The case of Ellen West, the first documented patient with anorexia nervosa, triggered the curiosity of psychiatrists, poets and cultural researchers throughout the 20th century. That interest in her has continued undiminished into the 21st century, when anorexia is no longer the subject of whispers and is part of the public conversation.
Ellen West, whose case is famous in the annals of psychiatry, was not her real name. Even now, 100 years after her death, nobody knows what it really was. What is known, though, is that she was born in the United States in 1887 to a Jewish businessman. She had two brothers, one of whom was placed in a psychiatric institution at the age of 17. Two of her father’s brothers died a violent death; one of them committed suicide. The family was not unaccustomed to tragedy and hospitalizations before Ellen West’s decline.
When she was 10 years old, Ellen’s family left America and moved to Germany. At the age of 21, she traveled to Sicily. She returned from the trip heavier than usual, and it was then that her extreme dieting started, triggering her anorexia. Despite her illness, she commenced studies at the University of Munich. She had several love affairs throughout her youth and during her college years, which often came to an end due to parental pressure. In 1916, she married her cousin, Karl West, whom she had known since childhood.
The psychiatrist who rose to fame and published Ellen West’s case in the mid-20th century was Dr. Ludwig Binswanger. His writings were for years a respectable source for debate surrounding this woman, who committed suicide at the relatively young age of 33, because she could not stand her mental anguish and her obsessive relationship with food and dieting.
The Italian cultural researcher Antonella Moscati has recently joined the ranks of people delving into the life of this figure. She published a new, fascinating book on Ellen West titled “Ellen West: Una Vita Indegna di Essere Vissuta” (“Ellen West: A Life Unworthy of Living”). Her approach fundamentally differs from the generations of male writers who examined the woman’s life. Moscati, 66, treats her subject with clear empathy, and has no interest in judging West or pinning the label of “mentally ill” on her.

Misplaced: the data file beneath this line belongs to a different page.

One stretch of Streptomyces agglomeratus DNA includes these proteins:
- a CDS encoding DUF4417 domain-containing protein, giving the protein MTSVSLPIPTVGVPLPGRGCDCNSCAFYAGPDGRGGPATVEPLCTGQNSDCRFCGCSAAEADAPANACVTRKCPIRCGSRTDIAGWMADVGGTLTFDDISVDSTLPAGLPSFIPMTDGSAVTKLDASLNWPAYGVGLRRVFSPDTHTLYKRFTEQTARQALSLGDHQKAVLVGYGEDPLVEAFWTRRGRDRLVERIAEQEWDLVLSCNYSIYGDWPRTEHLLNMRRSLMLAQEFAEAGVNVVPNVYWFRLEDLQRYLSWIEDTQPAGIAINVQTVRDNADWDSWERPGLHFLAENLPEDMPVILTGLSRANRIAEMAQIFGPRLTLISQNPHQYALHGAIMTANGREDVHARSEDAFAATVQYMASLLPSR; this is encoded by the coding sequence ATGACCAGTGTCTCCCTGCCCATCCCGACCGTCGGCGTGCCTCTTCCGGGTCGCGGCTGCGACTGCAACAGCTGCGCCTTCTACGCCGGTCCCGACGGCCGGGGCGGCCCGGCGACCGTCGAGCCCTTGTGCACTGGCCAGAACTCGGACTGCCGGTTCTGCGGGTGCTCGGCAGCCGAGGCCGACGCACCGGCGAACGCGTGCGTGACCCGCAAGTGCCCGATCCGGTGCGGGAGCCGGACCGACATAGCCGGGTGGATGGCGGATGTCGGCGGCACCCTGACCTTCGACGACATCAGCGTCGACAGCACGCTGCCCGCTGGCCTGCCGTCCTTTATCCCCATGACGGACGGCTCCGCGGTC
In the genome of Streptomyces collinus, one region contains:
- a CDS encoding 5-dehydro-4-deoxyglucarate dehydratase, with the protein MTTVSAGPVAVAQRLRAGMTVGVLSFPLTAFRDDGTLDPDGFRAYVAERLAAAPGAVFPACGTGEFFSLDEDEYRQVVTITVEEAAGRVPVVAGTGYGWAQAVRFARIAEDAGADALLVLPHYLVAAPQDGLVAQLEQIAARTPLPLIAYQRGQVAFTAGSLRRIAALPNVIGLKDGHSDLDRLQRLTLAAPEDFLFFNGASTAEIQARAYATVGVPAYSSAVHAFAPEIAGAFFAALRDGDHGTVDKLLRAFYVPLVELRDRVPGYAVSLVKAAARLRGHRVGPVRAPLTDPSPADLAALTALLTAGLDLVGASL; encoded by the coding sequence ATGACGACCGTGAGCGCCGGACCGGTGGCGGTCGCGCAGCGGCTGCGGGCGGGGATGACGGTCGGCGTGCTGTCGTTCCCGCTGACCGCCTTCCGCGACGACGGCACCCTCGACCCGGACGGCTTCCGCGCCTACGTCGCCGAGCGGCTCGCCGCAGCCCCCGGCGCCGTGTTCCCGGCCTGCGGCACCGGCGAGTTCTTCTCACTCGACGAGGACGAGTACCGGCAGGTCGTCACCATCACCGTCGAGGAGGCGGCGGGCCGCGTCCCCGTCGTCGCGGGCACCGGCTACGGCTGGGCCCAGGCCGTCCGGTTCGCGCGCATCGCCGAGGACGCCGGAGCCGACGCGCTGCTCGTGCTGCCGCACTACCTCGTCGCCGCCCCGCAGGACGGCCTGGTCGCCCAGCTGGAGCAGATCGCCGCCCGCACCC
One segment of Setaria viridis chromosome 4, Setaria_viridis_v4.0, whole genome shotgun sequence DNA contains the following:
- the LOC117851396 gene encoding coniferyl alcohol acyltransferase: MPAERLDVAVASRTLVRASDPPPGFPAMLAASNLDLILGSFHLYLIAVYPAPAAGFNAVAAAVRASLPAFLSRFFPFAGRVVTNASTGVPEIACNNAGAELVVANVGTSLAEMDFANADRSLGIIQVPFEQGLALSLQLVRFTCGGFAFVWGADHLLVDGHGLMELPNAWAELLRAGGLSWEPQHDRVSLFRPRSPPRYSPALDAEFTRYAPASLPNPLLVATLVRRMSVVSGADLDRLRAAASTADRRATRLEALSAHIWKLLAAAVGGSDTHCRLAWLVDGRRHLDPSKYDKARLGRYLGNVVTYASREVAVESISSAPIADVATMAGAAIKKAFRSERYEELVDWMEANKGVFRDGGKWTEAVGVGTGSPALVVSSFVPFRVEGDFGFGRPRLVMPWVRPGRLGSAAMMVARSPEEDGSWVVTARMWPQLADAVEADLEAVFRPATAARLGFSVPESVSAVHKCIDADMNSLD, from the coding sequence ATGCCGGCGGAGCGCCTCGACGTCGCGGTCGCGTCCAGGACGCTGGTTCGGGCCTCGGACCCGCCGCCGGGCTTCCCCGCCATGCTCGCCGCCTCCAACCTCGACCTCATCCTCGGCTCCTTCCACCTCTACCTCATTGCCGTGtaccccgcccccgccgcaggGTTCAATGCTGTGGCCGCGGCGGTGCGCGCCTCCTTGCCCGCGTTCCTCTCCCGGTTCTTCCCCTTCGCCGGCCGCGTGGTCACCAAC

The conversation in this case is different; Moscati’s presentation of this famous patient is less critical – and less masculine. Moscati argues that the men who treated Ellen West cannot claim full ownership of this case. There is also the voice of the patient herself.
How did you come to the story of Ellen West? Psychiatry is not usually your field.
“Yes, that isn’t a field that I usually research,” Moscati says. “I have dealt mostly with German philosophy – for example, Immanuel Kant and Hannah Arendt. But about a decade ago, I came across Binswanger’s book, where there were fragments of texts that [West] had written herself and which mesmerized me. I wanted to delve into them.
“Her writing is very special, very powerful. I understood that from her own texts, the ones she left behind, I could learn just as much as I could from the writings of Binswanger, who published his research into the case 20 years after West’s death. In my opinion, he was also waiting for Freud’s death, because he attacks Freud in his text, and he would not have dared to do so while Freud was alive. He tended to think that psychology should be close to philosophy, while the father of psychoanalysis had a more scientific approach. It was a debate on matters of principle that he preferred to avoid.”
The title of your book is rather cruel. On the cover, under Ellen West’s name and the name of the author is the sentence, “A life that was not worth living.” Is that your view of her life?
“No, no. That sentence was said by the psychiatrists who treated her, and who determined after just a few months that her life was not worth living. They reached this conclusion after a short period of therapy and without any psychoanalysis. If you look at how long this famous patient was in therapy, you’ll learn that it was no more than three months. That is astonishing! At least to me.”
For me as well, as a reader of your book, this was quite incredible. The psychiatrist built his career on a patient who was basically abandoned to her mental illness.
“It is even more surprising when one knows that she did not come to this therapy as an anonymous figure. She came on the recommendation of [poet Rainer Maria] Rilke’s wife, no less! It was a very expensive clinic with a beautiful garden where the patients could sit. They didn’t even pay attention to the fact that she hardly ate, even in their prestigious clinic.”
Is it this abandonment by the psychiatrists that led to her suicide?
“No, that would be an exaggeration. She had tried to commit suicide even before that. She didn’t have good luck with the psychological treatments she sought out. The first psychologist to treat her, with whom she was to have undergone psychoanalysis, stopped the meetings after six months because he had a mystical crisis. He stopped working as a psychologist and joined a mystic cult under a guru by the name of Leonard Shtark.”
In your book, you write that a hearing on her situation, held in the presence of three psychiatrists familiar with the case, including of course Binswanger, resulted in her release from the clinic on March 30, 1921. On the night between April 4 and 5, Ellen West committed suicide by swallowing poison. You are basically writing about a tacit agreement by the doctors and her husband to this act.